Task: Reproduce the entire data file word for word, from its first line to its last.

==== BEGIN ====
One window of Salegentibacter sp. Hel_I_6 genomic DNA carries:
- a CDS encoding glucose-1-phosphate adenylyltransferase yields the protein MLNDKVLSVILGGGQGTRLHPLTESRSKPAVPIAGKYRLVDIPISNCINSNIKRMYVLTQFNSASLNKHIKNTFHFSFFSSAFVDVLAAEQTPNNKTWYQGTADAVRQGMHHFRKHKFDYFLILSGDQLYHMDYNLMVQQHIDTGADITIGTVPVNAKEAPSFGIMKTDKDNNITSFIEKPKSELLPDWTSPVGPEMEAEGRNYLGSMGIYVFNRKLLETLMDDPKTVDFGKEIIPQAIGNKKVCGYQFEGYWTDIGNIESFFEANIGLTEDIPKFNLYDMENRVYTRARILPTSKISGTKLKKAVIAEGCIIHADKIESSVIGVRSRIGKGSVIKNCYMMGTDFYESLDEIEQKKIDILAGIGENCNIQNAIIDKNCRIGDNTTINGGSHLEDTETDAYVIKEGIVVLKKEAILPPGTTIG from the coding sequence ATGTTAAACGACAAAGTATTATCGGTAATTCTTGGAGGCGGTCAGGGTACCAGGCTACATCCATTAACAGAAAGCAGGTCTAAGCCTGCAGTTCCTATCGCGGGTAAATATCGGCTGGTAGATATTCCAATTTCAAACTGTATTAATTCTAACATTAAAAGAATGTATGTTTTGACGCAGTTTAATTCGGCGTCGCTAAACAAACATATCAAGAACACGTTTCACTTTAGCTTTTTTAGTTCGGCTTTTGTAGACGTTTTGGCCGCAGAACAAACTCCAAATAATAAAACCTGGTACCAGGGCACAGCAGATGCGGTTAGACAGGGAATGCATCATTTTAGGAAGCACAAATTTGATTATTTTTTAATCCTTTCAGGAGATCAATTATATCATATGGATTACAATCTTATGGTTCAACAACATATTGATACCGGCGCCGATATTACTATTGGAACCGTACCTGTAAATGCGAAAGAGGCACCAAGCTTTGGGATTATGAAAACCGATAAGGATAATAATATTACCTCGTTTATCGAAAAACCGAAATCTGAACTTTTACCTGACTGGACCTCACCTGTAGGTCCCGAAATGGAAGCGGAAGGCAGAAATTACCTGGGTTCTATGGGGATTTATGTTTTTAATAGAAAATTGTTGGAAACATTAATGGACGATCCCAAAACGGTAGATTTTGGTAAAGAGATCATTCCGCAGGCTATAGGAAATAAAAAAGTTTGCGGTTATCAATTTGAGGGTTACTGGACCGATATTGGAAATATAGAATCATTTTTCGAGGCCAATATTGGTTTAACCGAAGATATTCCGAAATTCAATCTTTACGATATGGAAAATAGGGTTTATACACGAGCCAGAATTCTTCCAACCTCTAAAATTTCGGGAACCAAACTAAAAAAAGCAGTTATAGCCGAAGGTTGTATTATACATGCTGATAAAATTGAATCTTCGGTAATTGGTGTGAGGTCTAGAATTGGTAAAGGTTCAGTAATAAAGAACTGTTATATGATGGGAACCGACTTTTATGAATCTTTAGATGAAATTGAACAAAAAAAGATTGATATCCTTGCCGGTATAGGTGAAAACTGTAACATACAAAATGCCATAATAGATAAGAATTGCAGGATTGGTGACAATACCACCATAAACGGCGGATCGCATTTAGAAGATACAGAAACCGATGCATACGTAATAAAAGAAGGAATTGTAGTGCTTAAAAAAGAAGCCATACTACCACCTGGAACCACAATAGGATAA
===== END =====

One window of Salegentibacter sp. Hel_I_6 genomic DNA carries:
- a CDS encoding glucose-1-phosphate adenylyltransferase yields the protein MLNDKVLSVILGGGQGTRLHPLTESRSKPAVPIAGKYRLVDIPISNCINSNIKRMYVLTQFNSASLNKHIKNTFHFSFFSSAFVDVLAAEQTPNNKTWYQGTADAVRQGMHHFRKHKFDYFLILSGDQLYHMDYNLMVQQHIDTGADITIGTVPVNAKEAPSFGIMKTDKDNNITSFIEKPKSELLPDWTSPVGPEMEAEGRNYLGSMGIYVFNRKLLETLMDDPKTVDFGKEIIPQAIGNKKVCGYQFEGYWTDIGNIESFFEANIGLTEDIPKFNLYDMENRVYTRARILPTSKISGTKLKKAVIAEGCIIHADKIESSVIGVRSRIGKGSVIKNCYMMGTDFYESLDEIEQKKIDILAGIGENCNIQNAIIDKNCRIGDNTTINGGSHLEDTETDAYVIKEGIVVLKKEAILPPGTTIG from the coding sequence ATGTTAAACGACAAAGTATTATCGGTAATTCTTGGAGGCGGTCAGGGTACCAGGCTACATCCATTAACAGAAAGCAGGTCTAAGCCTGCAGTTCCTATCGCGGGTAAATATCGGCTGGTAGATATTCCAATTTCAAACTGTATTAATTCTAACATTAAAAGAATGTATGTTTTGACGCAGTTTAATTCGGCGTCGCTAAACAAACATATCAAGAACACGTTTCACTTTAGCTTTTTTAGTTCGGCTTTTGTAGACGTTTTGGCCGCAGAACAAACTCCAAATAATAAAACCTGGTACCAGGGCACAGCAGATGCGGTTAGACAGGGAATGCATCATTTTAGGAAGCACAAATTTGATTATTTTTTAATCCTTTCAGGAGATCAATTATATCATATGGATTACAATCTTATGGTTCAACAACATATTGATACCGGCGCCGATATTACTATTGGAACCGTACCTGTAAATGCGAAAGAGGCACCAAGCTTTGGGATTATGAAAACCGATAAGGATAATAATATTACCTCGTTTATCGAAAAACCGAAATCTGAACTTTTACCTGACTGGACCTCACCTGTAGGTCCCGAAATGGAAGCGGAAGGCAGAAATTACCTGGGTTCTATGGGGATTTATGTTTTTAATAGAAAATTGTTGGAAACATTAATGGACGATCCCAAAACGGTAGATTTTGGTAAAGAGATCATTCCGCAGGCTATAGGAAATAAAAAAGTTTGCGGTTATCAATTTGAGGGTTACTGGACCGATATTGGAAATATAGAATCATTTTTCGAGGCCAATATTGGTTTAACCGAAGATATTCCGAAATTCAATCTTTACGATATGGAAAATAGGGTTTATACACGAGCCAGAATTCTTCCAACCTCTAAAATTTCGGGAACCAAACTAAAAAAAGCAGTTATAGCCGAAGGTTGTATTATACATGCTGATAAAATTGAATCTTCGGTAATTGGTGTGAGGTCTAGAATTGGTAAAGGTTCAGTAATAAAGAACTGTTATATGATGGGAACCGACTTTTATGAATCTTTAGATGAAATTGAACAAAAAAAGATTGATATCCTTGCCGGTATAGGTGAAAACTGTAACATACAAAATGCCATAATAGATAAGAATTGCAGGATTGGTGACAATACCACCATAAACGGCGGATCGCATTTAGAAGATACAGAAACCGATGCATACGTAATAAAAGAAGGAATTGTAGTGCTTAAAAAAGAAGCCATACTACCACCTGGAACCACAATAGGATAA